A newly minted college graduate eschewed small towns to start her public radio career in a big city. Did it work?
A little more than a year ago, Current told you about Eliza Lambert, a soon-to-be college graduate who asked whether she should start her public radio career in a large or small market.
We shared Lambert’s question with readers as part of our Currently Curious series. Recruiters, our audience and professionals at different stages of their careers advised Lambert to identify the skills she needed to develop and to focus on opportunity before location.
But ultimately, Lambert chose to go big, as in New York City. She had attended college there and when she submitted her question she was a per diem associate producer with The Takeaway, produced by PRI, WNYC and Boston’s WGBH. After we wrote about Lambert, she went on to work for Freakonomics Radio until November 2017 and relocated to Chicago. She arrived in the Windy City with freelance work for a WNYC Studios podcast and is a per diem facilitator with StoryCorps Chicago, a connection she made in part through Current’s article.
At Freakonomics, Lambert was managing archives, providing production support and helping to develop and edit web content. “I really don’t think anything could have been better for me as a start because those are skills I can always use,” Lambert said. “But also, I learned how to be adaptable to go from college to this really intense environment.”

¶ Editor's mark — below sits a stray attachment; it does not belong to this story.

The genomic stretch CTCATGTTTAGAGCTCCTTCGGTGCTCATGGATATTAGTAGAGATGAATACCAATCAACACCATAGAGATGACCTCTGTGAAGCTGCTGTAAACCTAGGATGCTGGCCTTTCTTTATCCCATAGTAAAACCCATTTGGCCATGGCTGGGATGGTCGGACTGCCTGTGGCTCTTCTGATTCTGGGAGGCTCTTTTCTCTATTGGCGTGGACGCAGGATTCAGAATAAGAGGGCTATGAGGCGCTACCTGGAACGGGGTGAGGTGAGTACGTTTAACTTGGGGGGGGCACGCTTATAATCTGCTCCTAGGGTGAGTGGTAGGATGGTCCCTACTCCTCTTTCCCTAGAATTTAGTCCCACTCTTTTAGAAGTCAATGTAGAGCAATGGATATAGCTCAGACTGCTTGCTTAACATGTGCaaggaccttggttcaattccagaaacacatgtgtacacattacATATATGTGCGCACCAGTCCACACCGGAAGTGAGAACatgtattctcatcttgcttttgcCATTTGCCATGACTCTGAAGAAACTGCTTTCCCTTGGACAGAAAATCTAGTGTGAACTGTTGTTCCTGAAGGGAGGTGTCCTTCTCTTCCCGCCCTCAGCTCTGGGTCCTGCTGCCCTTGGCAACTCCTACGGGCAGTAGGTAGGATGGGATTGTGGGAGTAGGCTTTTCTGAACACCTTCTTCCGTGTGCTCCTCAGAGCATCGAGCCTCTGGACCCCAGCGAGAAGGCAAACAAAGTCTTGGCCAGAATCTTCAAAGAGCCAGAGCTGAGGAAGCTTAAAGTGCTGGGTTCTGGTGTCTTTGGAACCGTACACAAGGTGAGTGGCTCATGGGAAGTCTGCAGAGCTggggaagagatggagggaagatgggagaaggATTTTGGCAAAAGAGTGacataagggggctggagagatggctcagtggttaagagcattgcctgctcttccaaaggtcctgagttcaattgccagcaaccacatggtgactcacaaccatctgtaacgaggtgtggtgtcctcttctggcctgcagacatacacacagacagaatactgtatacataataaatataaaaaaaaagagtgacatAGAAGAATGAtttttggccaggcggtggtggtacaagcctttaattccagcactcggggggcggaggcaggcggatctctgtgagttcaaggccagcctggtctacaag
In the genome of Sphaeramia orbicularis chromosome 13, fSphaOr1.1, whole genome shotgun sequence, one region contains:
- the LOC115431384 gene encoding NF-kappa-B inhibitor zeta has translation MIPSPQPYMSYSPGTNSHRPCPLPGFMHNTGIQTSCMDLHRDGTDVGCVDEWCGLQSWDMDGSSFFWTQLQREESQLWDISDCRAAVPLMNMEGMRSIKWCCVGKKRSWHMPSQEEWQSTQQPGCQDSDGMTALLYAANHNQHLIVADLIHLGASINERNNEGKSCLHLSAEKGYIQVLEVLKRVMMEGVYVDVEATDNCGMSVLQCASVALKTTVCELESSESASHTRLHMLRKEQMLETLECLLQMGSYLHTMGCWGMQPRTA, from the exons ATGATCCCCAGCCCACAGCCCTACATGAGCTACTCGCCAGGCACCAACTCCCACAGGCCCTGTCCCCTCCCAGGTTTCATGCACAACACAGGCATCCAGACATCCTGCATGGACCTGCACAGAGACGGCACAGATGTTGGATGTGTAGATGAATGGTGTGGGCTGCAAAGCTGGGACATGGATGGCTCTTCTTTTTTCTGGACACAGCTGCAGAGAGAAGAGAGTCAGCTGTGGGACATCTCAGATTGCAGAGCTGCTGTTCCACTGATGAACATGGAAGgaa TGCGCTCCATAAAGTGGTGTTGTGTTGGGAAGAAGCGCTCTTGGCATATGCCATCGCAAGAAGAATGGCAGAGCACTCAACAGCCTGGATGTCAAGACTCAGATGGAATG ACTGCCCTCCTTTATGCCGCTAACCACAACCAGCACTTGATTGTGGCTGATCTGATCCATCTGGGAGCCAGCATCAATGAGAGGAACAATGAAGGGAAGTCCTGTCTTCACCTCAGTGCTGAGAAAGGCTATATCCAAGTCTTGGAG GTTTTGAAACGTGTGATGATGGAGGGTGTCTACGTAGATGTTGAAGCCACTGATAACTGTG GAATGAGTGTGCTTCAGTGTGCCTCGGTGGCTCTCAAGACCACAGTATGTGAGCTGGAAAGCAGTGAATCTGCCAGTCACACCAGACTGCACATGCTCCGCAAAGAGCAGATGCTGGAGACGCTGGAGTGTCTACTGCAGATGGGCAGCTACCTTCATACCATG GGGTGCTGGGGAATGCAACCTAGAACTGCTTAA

She said she expects to look back on the experience as “one of the most beneficial years to really kick-start” her public radio career. Tuning her ears, sharpening her editor’s eye and anticipating the needs of her team are skills one can only learn by doing, Lambert said.
“Things started to go so fast after the article was published,” Lambert said. “As I thought about it, the advice in and of itself was very sound; starting in a small market would have been a better choice for me had I not been going to college in New York City and doing internships there.”
She said she decided to move to Chicago due in part to the advice she received to identify skills she lacked and work on them. “I need a new challenge,” Lambert said. “I didn’t want to get comfortable.”
But she does see herself returning to New York City. “I would be shocked if I didn’t,” Lambert said. She still wants to see how far she can push her career there.
Lambert suggests that other soon-to-be college grads get comfortable asking for advice. “There are so many nuances to this industry and subtle skills you need,” Lambert said. “You won’t learn about them unless you talk to people about where you are.”